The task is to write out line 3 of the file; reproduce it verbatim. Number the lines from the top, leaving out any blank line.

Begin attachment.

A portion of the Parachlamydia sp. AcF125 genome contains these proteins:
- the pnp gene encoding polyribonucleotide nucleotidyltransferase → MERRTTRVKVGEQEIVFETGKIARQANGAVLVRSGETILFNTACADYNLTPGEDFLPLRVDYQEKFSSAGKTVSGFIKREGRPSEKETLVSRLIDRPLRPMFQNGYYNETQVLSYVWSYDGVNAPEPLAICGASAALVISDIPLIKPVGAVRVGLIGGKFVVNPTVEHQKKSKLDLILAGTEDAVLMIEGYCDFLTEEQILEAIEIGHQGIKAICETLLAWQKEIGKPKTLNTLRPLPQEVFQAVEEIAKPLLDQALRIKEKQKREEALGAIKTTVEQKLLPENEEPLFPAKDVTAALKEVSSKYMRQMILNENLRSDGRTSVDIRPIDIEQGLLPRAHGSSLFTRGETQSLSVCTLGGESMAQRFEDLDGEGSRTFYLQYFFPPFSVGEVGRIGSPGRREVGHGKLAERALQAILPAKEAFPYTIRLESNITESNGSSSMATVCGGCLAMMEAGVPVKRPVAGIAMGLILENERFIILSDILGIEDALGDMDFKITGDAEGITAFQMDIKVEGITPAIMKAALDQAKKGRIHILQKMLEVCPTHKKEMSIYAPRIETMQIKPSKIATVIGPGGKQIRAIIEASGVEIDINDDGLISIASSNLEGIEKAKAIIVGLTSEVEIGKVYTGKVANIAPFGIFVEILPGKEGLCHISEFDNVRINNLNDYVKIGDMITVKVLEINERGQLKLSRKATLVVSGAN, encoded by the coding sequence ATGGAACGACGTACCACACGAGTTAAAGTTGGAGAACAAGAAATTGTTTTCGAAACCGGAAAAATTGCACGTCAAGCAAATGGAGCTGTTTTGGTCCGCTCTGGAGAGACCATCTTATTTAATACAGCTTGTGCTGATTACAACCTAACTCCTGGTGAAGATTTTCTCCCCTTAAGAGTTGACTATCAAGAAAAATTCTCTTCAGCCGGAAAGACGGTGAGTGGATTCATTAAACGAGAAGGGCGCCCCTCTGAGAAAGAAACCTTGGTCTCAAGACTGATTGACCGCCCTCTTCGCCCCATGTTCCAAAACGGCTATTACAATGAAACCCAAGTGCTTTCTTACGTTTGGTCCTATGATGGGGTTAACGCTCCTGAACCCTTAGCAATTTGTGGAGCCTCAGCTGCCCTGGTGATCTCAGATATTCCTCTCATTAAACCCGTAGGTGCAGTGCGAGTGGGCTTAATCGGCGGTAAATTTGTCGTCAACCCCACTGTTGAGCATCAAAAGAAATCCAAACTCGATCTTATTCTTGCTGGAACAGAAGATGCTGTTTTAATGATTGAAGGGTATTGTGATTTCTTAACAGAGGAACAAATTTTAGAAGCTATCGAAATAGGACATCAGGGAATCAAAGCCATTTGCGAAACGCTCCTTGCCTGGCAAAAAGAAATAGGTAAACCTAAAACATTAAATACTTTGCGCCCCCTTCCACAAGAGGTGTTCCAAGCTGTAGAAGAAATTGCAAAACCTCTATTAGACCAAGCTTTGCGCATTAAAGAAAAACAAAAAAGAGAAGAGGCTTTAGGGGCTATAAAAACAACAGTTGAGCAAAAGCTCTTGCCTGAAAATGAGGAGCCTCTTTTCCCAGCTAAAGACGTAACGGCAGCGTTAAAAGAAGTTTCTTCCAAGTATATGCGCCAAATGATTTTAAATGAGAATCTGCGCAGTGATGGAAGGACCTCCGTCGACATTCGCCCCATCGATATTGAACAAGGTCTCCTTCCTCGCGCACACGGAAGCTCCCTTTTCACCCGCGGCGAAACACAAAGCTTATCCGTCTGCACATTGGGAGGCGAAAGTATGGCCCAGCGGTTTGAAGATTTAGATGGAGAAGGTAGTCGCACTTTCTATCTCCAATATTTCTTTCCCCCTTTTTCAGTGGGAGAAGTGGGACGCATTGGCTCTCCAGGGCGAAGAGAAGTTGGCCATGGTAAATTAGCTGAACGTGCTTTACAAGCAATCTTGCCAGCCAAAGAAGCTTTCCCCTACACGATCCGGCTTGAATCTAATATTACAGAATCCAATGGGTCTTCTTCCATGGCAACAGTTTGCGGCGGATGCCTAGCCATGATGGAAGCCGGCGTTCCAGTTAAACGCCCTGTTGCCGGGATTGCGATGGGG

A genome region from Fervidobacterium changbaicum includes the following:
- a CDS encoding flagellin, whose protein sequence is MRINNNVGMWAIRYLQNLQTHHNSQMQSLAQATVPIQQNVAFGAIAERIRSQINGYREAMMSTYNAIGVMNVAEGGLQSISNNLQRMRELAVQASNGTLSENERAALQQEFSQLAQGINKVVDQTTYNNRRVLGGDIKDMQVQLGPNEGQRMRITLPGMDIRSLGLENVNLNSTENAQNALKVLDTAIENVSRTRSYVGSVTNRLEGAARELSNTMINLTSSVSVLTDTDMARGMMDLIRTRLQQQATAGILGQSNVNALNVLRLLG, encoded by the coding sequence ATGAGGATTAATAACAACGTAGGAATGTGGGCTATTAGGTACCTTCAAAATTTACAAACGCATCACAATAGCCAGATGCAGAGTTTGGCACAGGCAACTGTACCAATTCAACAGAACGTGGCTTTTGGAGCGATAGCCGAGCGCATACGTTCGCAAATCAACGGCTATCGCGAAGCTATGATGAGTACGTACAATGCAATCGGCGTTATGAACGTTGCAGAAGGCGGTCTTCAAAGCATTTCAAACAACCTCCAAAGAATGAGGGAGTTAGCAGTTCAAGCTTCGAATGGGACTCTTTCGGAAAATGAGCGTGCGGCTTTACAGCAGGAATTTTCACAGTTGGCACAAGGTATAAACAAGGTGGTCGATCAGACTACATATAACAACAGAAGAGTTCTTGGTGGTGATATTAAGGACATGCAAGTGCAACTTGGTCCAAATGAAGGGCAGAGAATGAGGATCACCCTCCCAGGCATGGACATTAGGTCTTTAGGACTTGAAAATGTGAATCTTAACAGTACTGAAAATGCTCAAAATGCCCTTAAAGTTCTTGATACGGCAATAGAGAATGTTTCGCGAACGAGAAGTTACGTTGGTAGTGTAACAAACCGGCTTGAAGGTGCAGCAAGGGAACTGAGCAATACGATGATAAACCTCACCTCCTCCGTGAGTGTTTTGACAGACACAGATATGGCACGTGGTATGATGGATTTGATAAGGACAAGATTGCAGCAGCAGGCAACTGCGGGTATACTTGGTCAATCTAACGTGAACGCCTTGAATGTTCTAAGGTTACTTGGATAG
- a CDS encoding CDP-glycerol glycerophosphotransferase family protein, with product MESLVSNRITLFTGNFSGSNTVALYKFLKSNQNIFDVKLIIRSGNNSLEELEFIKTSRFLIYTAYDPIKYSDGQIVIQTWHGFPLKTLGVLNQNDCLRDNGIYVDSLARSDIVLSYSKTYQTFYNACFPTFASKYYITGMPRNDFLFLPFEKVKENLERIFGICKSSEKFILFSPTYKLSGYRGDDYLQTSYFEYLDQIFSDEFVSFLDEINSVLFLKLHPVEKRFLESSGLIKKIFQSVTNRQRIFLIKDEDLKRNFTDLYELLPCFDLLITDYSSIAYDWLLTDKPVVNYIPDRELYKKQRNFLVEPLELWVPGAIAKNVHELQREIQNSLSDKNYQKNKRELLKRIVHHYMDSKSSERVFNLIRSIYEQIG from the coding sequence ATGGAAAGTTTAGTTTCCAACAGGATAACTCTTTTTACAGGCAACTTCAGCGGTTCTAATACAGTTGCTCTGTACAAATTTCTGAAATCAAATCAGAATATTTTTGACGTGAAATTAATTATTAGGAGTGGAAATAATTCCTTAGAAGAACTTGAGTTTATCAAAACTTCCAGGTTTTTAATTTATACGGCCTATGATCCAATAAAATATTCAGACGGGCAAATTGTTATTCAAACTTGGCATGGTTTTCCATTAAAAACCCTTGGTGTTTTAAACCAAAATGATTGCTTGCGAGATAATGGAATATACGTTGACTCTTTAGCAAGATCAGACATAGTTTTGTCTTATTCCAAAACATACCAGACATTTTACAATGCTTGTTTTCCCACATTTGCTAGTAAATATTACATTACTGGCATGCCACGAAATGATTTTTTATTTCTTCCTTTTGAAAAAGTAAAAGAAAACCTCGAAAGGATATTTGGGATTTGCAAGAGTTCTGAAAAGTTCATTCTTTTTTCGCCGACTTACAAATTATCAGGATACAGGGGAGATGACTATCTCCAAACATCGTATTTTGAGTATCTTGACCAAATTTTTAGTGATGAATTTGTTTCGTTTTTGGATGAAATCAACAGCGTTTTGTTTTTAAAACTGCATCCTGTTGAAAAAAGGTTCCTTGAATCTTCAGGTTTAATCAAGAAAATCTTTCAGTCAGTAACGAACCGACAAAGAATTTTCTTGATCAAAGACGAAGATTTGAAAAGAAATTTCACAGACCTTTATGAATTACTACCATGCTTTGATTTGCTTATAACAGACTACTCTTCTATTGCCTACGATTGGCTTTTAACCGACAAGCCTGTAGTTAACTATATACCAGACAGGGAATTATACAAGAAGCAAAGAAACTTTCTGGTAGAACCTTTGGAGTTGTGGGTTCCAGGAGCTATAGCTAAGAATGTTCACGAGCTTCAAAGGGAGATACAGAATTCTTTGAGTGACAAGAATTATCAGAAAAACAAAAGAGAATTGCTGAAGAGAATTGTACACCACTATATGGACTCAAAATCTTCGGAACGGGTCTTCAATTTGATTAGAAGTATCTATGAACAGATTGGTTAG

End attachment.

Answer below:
A genome region from Fervidobacterium changbaicum includes the following: